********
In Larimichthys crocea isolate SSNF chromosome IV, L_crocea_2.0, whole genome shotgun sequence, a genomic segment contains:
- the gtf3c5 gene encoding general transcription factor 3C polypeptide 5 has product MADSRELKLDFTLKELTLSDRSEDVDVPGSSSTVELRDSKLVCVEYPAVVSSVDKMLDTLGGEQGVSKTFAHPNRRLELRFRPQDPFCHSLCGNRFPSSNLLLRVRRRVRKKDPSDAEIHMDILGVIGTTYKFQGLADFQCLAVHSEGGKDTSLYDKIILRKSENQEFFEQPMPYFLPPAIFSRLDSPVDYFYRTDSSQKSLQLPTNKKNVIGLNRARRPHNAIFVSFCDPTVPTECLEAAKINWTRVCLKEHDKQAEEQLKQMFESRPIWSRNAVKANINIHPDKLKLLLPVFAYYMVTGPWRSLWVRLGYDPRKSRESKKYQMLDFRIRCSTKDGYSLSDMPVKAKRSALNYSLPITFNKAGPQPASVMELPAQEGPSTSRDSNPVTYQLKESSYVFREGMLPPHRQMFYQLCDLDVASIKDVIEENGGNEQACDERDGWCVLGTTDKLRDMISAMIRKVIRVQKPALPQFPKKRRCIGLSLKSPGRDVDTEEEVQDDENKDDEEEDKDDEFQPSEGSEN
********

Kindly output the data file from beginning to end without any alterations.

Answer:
In Larimichthys crocea isolate SSNF chromosome IV, L_crocea_2.0, whole genome shotgun sequence, a genomic segment contains:
- the gtf3c5 gene encoding general transcription factor 3C polypeptide 5 has product MADSRELKLDFTLKELTLSDRSEDVDVPGSSSTVELRDSKLVCVEYPAVVSSVDKMLDTLGGEQGVSKTFAHPNRRLELRFRPQDPFCHSLCGNRFPSSNLLLRVRRRVRKKDPSDAEIHMDILGVIGTTYKFQGLADFQCLAVHSEGGKDTSLYDKIILRKSENQEFFEQPMPYFLPPAIFSRLDSPVDYFYRTDSSQKSLQLPTNKKNVIGLNRARRPHNAIFVSFCDPTVPTECLEAAKINWTRVCLKEHDKQAEEQLKQMFESRPIWSRNAVKANINIHPDKLKLLLPVFAYYMVTGPWRSLWVRLGYDPRKSRESKKYQMLDFRIRCSTKDGYSLSDMPVKAKRSALNYSLPITFNKAGPQPASVMELPAQEGPSTSRDSNPVTYQLKESSYVFREGMLPPHRQMFYQLCDLDVASIKDVIEENGGNEQACDERDGWCVLGTTDKLRDMISAMIRKVIRVQKPALPQFPKKRRCIGLSLKSPGRDVDTEEEVQDDENKDDEEEDKDDEFQPSEGSEN